A message from the Clinic: A history of masks throughout the ages

A message from the Clinic: A history of masks throughout the ages

BY DALY WALKER, MD – Masks have been worn in nearly all cultures as a means of hiding individuals’ identities. They have been worn as a form of disguise by thieves, by actors in performances, as part of religious ceremonies, and in secret societies, as well as punishment for a crime.

​However, rather than hiding ones identity, I believe the masks worn today in response to the COVID-19 epidemic reveal something of ones identity (when masks were first used in the theaters of ancient Greece they were called “personas”). So what does covering ones face with cloth or paper say about the individuals who willingly put up with the discomfort and inconvenience of breathing and talking through a barrier? For one thing, it confirms the person believes in science and trusts the infectious disease physicians, the immunologists, the virologists and epidemiologists who tell us that airborne respiratory droplets when infected people breath, talk, sneeze, or cough can land on other peoples’ mouths or noses and cause the corona virus to spread. The research of these doctors unequivocally proves that masks afford protection to both the wearers and those near them from this deadly pathogen.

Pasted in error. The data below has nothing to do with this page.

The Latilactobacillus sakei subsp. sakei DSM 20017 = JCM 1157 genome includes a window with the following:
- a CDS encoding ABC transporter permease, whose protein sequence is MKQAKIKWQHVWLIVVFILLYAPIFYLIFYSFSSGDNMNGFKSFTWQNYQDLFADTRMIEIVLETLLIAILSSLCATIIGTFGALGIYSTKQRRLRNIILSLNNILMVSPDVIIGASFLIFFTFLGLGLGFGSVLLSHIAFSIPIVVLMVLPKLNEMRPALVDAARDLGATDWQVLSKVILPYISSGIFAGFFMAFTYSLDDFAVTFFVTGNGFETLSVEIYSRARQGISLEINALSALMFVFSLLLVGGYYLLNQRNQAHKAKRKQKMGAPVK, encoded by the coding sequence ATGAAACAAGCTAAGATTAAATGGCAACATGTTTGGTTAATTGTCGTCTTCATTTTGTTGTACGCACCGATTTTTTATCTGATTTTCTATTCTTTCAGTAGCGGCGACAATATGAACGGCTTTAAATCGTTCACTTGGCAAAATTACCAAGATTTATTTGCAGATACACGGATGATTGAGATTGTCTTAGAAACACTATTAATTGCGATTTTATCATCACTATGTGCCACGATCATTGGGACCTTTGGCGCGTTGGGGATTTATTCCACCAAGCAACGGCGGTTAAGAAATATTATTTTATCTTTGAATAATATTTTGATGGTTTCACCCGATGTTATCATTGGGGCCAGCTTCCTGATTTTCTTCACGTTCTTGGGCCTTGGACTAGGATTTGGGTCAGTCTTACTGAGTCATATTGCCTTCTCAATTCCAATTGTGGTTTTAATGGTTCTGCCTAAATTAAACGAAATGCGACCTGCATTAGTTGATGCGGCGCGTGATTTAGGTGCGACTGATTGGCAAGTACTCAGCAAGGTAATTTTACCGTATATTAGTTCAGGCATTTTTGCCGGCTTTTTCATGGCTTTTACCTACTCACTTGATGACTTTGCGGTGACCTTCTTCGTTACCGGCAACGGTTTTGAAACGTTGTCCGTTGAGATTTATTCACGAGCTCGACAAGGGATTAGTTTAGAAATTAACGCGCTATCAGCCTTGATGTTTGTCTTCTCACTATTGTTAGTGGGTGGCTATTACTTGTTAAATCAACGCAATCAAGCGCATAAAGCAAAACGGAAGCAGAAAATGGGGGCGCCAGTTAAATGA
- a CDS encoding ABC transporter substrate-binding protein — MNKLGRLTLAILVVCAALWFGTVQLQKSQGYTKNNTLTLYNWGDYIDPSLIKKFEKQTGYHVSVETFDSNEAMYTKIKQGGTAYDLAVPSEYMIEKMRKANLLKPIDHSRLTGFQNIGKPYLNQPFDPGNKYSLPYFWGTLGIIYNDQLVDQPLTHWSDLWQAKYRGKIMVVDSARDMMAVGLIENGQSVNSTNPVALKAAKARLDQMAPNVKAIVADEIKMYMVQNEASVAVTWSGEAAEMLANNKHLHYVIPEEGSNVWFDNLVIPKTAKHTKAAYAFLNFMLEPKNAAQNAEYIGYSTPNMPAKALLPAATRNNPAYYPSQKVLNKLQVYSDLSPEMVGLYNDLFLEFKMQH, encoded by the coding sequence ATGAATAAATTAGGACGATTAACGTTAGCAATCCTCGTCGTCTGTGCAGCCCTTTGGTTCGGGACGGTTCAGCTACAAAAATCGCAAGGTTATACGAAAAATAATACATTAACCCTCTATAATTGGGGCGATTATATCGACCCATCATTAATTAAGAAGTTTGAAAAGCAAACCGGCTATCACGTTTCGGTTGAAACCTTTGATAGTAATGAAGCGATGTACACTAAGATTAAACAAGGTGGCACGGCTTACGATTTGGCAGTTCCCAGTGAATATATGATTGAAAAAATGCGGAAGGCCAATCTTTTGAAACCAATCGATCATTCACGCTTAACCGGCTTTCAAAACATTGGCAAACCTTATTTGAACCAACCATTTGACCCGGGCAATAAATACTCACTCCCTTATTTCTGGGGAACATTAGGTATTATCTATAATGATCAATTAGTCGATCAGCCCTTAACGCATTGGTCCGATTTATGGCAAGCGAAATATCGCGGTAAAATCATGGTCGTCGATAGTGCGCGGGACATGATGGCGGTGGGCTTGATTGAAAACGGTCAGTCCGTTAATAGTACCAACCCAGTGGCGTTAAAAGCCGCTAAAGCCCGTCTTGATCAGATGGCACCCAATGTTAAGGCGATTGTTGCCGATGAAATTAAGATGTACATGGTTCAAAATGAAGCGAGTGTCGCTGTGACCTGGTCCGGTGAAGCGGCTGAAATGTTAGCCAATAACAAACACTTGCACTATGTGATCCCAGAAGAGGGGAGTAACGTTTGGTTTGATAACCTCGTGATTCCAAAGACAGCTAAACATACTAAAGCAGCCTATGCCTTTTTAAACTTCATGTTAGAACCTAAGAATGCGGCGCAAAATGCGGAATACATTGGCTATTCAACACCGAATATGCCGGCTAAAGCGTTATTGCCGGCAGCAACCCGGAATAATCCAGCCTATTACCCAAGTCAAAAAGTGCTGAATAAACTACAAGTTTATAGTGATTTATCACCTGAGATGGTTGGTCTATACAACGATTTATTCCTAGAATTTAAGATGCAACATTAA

There are some that view mandates to wear masks a restriction of freedom, and certainly the freedom of a democracy is a treasure to be protected.  In a democratic society, if a person choses to risk something that might cause harm to himself but not others, it is his or her right to do so, but in an ethical and civil society, the freedom to endanger the well being of others is not acceptable. That is why we have speed limits, food and drug regulations, and laws to protect our children against abuse, and why to risk harm to others by spreading disease when it can be avoided is an injustice.

​To me, the antiviral mask on one’s face becomes his or her true face, and identifies that individual as someone who cares about his fellow man and wants to do, even in a small way, what he can to protect them from disease and possibly death.

Dr. Walker is a retired physician at the Boca Grande Health Clinic.